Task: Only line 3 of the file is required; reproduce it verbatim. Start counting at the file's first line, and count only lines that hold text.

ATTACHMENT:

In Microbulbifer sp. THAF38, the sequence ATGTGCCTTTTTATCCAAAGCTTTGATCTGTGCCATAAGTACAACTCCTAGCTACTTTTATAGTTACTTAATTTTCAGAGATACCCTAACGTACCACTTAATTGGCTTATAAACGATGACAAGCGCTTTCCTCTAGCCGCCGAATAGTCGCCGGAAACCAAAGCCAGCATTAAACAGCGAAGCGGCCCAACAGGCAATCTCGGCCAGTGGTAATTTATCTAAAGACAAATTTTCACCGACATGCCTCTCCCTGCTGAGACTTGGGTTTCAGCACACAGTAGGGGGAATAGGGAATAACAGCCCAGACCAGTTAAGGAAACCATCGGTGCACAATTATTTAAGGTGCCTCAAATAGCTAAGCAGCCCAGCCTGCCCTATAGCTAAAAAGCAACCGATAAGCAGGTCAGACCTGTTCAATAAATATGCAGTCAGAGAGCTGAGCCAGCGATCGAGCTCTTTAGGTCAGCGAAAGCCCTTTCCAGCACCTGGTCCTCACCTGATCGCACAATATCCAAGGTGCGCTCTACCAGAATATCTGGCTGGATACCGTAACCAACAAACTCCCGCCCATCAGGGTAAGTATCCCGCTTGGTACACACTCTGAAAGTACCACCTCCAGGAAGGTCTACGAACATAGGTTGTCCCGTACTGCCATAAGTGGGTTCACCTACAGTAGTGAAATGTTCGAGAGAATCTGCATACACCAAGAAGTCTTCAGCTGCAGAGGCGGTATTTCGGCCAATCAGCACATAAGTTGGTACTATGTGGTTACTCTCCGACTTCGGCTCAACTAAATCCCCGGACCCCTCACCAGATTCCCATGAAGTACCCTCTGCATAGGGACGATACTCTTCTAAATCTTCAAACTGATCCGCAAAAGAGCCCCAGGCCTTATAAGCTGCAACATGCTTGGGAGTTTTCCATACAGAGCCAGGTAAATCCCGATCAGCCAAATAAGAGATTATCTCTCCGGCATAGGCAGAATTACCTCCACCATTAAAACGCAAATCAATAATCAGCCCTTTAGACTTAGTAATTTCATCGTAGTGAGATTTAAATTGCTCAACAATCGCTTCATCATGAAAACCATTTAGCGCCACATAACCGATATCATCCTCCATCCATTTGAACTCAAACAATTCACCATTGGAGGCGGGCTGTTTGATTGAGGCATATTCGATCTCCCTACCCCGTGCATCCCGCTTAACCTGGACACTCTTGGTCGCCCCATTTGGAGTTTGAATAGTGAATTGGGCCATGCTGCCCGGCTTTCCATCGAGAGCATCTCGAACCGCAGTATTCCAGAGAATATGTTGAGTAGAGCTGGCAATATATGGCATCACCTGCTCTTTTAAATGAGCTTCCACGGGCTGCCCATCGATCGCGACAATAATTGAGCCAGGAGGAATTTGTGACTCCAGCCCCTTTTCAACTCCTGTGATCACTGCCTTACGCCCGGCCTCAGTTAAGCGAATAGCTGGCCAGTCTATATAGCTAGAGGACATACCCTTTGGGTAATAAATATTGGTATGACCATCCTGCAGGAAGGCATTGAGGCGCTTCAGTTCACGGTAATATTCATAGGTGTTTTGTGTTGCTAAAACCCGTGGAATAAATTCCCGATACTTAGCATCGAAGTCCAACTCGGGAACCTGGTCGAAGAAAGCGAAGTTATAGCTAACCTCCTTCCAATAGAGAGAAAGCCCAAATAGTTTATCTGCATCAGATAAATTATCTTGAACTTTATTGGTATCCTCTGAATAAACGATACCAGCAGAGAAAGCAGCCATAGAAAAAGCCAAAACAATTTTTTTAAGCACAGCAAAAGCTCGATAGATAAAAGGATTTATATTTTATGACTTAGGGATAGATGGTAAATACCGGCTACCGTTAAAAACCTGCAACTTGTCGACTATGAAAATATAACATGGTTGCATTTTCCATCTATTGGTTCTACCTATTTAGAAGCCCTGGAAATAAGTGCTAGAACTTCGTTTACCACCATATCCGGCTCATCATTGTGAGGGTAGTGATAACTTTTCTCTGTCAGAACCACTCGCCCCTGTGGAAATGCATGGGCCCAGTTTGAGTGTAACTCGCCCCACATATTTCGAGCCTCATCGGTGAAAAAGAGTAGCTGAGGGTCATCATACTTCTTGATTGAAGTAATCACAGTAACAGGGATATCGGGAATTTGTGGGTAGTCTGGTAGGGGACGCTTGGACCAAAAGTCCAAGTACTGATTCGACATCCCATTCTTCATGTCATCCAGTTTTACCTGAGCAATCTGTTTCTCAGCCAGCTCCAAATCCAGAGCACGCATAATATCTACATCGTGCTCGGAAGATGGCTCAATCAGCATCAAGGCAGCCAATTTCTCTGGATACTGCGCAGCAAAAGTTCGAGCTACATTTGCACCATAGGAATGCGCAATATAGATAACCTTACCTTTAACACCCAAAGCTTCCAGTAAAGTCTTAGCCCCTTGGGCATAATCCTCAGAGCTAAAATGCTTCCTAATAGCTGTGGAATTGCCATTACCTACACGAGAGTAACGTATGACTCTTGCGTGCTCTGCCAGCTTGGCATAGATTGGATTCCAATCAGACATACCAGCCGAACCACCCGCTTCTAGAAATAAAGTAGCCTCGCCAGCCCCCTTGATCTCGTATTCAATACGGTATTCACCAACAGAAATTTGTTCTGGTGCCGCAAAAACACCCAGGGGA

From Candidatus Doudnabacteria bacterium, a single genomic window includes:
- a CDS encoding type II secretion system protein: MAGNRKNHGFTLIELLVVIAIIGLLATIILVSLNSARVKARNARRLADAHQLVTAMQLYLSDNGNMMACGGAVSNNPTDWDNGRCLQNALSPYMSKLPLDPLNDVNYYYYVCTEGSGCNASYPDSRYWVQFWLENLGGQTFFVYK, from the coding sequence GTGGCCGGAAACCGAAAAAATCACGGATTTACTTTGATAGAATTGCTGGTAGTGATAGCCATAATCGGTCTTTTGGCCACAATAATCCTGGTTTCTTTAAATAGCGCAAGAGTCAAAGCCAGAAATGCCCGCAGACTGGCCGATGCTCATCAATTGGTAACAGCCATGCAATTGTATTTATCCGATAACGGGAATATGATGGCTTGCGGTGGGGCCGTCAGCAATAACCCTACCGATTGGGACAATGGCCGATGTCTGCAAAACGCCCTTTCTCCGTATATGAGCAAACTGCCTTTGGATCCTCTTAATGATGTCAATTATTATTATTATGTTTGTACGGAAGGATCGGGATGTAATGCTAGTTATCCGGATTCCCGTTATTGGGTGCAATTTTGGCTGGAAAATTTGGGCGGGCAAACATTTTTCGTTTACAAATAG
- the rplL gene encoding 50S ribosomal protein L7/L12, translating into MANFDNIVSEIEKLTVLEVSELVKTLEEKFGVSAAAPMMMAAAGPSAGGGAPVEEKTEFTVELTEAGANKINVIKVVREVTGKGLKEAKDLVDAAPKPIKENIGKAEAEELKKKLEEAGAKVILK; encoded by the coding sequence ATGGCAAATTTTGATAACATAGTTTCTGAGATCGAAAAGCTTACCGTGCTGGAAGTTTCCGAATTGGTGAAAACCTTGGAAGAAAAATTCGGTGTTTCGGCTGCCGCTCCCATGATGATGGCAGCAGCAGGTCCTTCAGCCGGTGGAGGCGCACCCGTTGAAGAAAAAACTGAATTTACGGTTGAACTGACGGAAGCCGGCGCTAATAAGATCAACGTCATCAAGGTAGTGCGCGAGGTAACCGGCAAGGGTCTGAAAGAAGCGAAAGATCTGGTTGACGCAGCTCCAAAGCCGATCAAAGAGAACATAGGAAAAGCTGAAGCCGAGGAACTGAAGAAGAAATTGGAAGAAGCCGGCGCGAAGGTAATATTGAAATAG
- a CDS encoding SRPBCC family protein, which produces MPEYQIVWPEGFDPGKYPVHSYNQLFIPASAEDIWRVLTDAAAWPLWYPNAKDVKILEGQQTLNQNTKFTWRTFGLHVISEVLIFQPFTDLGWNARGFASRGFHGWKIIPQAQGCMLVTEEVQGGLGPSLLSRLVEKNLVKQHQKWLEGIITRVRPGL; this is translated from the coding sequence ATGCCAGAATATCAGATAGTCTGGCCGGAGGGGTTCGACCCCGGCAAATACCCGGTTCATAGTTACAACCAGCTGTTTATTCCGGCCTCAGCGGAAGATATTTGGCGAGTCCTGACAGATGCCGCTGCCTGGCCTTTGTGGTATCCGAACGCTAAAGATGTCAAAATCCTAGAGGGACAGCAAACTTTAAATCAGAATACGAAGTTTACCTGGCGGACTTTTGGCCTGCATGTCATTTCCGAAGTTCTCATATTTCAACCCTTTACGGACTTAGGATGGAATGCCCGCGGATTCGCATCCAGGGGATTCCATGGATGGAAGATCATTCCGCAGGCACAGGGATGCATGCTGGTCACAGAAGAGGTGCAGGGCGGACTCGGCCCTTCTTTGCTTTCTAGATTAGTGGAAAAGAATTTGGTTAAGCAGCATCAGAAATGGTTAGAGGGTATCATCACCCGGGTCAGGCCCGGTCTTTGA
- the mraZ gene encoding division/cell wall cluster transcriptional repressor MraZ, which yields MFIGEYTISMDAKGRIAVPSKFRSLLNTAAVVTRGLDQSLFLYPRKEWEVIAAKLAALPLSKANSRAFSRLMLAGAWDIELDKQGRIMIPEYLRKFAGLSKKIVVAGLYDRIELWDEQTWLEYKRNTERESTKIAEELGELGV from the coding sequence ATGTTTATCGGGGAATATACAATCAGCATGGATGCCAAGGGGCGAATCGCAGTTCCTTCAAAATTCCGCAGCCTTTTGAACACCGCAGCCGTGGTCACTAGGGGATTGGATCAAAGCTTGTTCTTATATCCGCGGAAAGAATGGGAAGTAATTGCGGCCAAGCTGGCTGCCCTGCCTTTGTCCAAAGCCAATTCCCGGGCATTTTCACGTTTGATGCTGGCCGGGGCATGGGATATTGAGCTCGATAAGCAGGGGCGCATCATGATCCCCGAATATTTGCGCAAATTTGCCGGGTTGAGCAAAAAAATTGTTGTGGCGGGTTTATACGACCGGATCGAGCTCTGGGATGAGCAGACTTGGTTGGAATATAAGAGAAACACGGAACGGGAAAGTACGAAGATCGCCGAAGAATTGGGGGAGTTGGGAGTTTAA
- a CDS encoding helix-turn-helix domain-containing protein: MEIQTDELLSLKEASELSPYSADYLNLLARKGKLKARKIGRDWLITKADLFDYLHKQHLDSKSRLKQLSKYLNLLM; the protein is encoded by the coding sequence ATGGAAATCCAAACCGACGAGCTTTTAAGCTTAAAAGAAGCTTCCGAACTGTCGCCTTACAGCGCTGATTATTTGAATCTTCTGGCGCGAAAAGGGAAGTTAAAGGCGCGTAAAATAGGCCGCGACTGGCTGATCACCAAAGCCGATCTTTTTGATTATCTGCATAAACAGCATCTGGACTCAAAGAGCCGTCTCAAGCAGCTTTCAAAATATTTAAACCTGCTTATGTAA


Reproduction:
- a CDS encoding type II secretion system protein: MAGNRKNHGFTLIELLVVIAIIGLLATIILVSLNSARVKARNARRLADAHQLVTAMQLYLSDNGNMMACGGAVSNNPTDWDNGRCLQNALSPYMSKLPLDPLNDVNYYYYVCTEGSGCNASYPDSRYWVQFWLENLGGQTFFVYK, from the coding sequence GTGGCCGGAAACCGAAAAAATCACGGATTTACTTTGATAGAATTGCTGGTAGTGATAGCCATAATCGGTCTTTTGGCCACAATAATCCTGGTTTCTTTAAATAGCGCAAGAGTCAAAGCCAGAAATGCCCGCAGACTGGCCGATGCTCATCAATTGGTAACAGCCATGCAATTGTATTTATCCGATAACGGGAATATGATGGCTTGCGGTGGGGCCGTCAGCAATAACCCTACCGATTGGGACAATGGCCGATGTCTGCAAAACGCCCTTTCTCCGTATATGAGCAAACTGCCTTTGGATCCTCTTAATGATGTCAATTATTATTATTATGTTTGTACGGAAGGATCGGGATGTAATGCTAGTTATCCGGATTCCCGTTATTGGGTGCAATTTTGGCTGGAAAATTTGGGCGGGCAAACATTTTTCGTTTACAAATAG